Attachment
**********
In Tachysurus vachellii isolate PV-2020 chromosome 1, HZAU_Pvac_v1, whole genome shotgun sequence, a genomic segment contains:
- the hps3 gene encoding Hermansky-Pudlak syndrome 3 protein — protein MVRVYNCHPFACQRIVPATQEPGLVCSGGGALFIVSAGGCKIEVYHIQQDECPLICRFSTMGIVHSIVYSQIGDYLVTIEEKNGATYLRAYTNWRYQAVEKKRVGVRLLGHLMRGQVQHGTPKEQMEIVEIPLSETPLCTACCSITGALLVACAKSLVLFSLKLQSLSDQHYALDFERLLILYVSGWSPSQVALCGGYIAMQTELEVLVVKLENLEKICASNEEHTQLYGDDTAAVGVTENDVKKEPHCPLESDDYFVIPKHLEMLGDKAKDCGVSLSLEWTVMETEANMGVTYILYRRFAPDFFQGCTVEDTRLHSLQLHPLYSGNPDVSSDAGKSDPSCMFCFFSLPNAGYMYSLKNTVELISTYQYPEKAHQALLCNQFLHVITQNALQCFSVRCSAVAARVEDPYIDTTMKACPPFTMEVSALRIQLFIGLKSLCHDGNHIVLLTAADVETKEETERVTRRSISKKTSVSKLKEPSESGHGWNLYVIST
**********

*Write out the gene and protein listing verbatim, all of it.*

In Tachysurus vachellii isolate PV-2020 chromosome 1, HZAU_Pvac_v1, whole genome shotgun sequence, a genomic segment contains:
- the hps3 gene encoding Hermansky-Pudlak syndrome 3 protein — protein MVRVYNCHPFACQRIVPATQEPGLVCSGGGALFIVSAGGCKIEVYHIQQDECPLICRFSTMGIVHSIVYSQIGDYLVTIEEKNGATYLRAYTNWRYQAVEKKRVGVRLLGHLMRGQVQHGTPKEQMEIVEIPLSETPLCTACCSITGALLVACAKSLVLFSLKLQSLSDQHYALDFERLLILYVSGWSPSQVALCGGYIAMQTELEVLVVKLENLEKICASNEEHTQLYGDDTAAVGVTENDVKKEPHCPLESDDYFVIPKHLEMLGDKAKDCGVSLSLEWTVMETEANMGVTYILYRRFAPDFFQGCTVEDTRLHSLQLHPLYSGNPDVSSDAGKSDPSCMFCFFSLPNAGYMYSLKNTVELISTYQYPEKAHQALLCNQFLHVITQNALQCFSVRCSAVAARVEDPYIDTTMKACPPFTMEVSALRIQLFIGLKSLCHDGNHIVLLTAADVETKEETERVTRRSISKKTSVSKLKEPSESGHGWNLYVIST